Each State’s Lord of the Rings Character


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You either love it or hate it — the reception of Amazon’s new “Rings of Power” fantasy TV series based on J. R. R. Tolkien’s works has been loud and divisive. Amazon has been “review bombed” into disabling reviews for the show, and even Elon Musk couldn’t help but weigh in. Either way, it’s clear all this passion comes from a love for Tolkien’s work.

Whether you identify with Aragorn or Frodo, Galadriel or Samwise, you know your “Lord of the Rings” lore. Although there will never be a replacement for Middle-earth, we decided to find out where each LOTR character came from — as if they all happened to be from the United States. But one does not simply match characters and states haphazardly. Using Google Trends to find the state that proportionally searches for each character the most, we set out to find out if Gandalf is an Iowan or Virginian; Frodo, a Midwesterner or a Southerner.

Our examination revealed that Utah is the One State to Rule Them All. Other Rings of Power went to Washington, California and Oregon. Over half of the “Lord of the Rings” characters initially ranked #1 in these four states. Luckily, we used a multi-round ranking system, so we did find a character from every state!

Did you grow up close to Boromir’s hometown? Did you vacation where Gimli resides? Check out our table and map to find out!

Fun Facts

  • Utahns are the country’s biggest “Lord of the Rings” fans; a quarter of the 90+ LOTR characters we looked at were more popular in Utah than anywhere else.
  • Gandalf’s from the Utah Arches, Frodo’s Shire is in Oklahoma, Sam comes from Mississippi, and Aragorn hails from North Carolina.
  • Washington, California, and Oregon are also prominent “Lord of the Rings” fans, ranking second, third and fourth place for the number of characters searched the most.
  • Thorin and Company have a long journey ahead of them; they must pick up Bilbo Baggins in Vermont before trekking up to Alaska to defeat Smaug.
  • The least-biggest “Lord of the Rings” fans in the U.S. are in Alabama, Connecticut, Louisiana, Mississippi and South Carolina.
  • The only Amazon-created “Lord of the Rings” character to win a state was Arondir, who won Florida.
  • We gathered a list of over 90 prominent “Lord of the Rings” characters for this project, which is only a fraction of the 982 characters in the Middle-earth universe.


We created this article’s visualizations and analysis from a list of 91 characters from the J. R. R. Tolkien Universe. We used Cliffsnotes, Giant Bomb, The LOTR Wiki, IMBD and Wikipedia to assemble this list. We used Google Trends to compare search interest for each character by subregion for the whole U.S. between August 2017 to August 2022.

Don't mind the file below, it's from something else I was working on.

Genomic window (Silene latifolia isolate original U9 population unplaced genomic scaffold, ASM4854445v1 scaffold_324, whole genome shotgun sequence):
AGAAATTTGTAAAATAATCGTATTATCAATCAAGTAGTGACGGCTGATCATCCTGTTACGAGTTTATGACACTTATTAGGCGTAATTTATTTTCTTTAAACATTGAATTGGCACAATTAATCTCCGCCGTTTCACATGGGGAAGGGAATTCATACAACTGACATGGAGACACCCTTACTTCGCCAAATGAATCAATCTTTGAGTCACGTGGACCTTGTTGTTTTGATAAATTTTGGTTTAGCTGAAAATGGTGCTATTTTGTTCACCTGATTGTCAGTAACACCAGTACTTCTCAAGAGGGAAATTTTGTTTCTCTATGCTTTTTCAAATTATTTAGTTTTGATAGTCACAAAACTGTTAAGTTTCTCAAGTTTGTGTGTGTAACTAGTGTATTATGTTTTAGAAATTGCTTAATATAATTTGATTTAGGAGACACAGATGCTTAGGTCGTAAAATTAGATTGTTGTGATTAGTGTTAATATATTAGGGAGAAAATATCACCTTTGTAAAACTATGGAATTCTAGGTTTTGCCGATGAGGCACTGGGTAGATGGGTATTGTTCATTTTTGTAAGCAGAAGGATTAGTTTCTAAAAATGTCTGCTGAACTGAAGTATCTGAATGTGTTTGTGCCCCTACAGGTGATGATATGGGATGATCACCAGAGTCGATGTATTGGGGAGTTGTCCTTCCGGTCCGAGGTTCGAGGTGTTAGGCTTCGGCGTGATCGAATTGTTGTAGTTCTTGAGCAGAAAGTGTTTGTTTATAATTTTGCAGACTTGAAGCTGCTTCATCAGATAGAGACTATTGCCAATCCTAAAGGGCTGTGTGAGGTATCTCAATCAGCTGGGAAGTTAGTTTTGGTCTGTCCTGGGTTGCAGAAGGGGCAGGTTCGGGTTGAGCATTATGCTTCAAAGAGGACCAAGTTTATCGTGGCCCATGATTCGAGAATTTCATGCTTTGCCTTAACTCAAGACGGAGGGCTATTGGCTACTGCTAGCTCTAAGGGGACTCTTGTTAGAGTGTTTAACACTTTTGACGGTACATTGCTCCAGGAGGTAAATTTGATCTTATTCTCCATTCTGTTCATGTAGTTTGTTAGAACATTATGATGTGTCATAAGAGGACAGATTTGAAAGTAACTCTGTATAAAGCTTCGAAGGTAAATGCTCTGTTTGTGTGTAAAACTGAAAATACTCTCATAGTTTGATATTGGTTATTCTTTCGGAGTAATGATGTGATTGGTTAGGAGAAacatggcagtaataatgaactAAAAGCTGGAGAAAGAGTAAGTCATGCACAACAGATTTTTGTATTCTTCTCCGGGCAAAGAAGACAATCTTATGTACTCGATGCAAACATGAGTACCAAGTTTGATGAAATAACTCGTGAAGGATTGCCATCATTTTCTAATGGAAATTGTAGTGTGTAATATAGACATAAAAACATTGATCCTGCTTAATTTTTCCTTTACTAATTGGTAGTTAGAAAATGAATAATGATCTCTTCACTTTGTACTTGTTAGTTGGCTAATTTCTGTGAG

We used a multi-round plurality ranking system that assigned each “Lord of the Rings” character to the state with the highest proportion of Google searches. Many characters were most popular in the same state — Utah had 26 characters in the first round. In these instances, we matched the state with the character holding the most popularity there. After fitting a character with a state, we removed the state from the ranking system. We then continued allocating characters to states that came in second, third, fourth through seventh place. This system allowed us to award characters to every state while adhering to mathematical modality.

Unfortunately, due to our ranking method, three well-known characters did not make the cut: Gollum, Sauron and Peregrin “Pippin” Took.

Google Trends calculates popularity by region and interest over time using a scale of 0 to 100. A score of 100 is the state a character was Google searched the most, as a proportion of total searches in the U.S. A state wins a character because it has a higher proportion of searches for that character, not an absolute higher search volume. Google Trends bases its data on a random sample of searches representative of all Google searches. It does not use every search made during a specified query timeframe — providing the whole data set would be too large to process. Therefore, it is possible to obtain varying results for the same query.

You can download CSV spreadsheets containing the final rankings (including each round) and character source information here. If you are interested in the entire raw Google Dataset, please get in touch with us at [email protected]. Please feel free to use or share this data with whoever may find this helpful — we ask that your purposes are noncommercial and that you link back to this page so its contributors can receive proper credit for their work.

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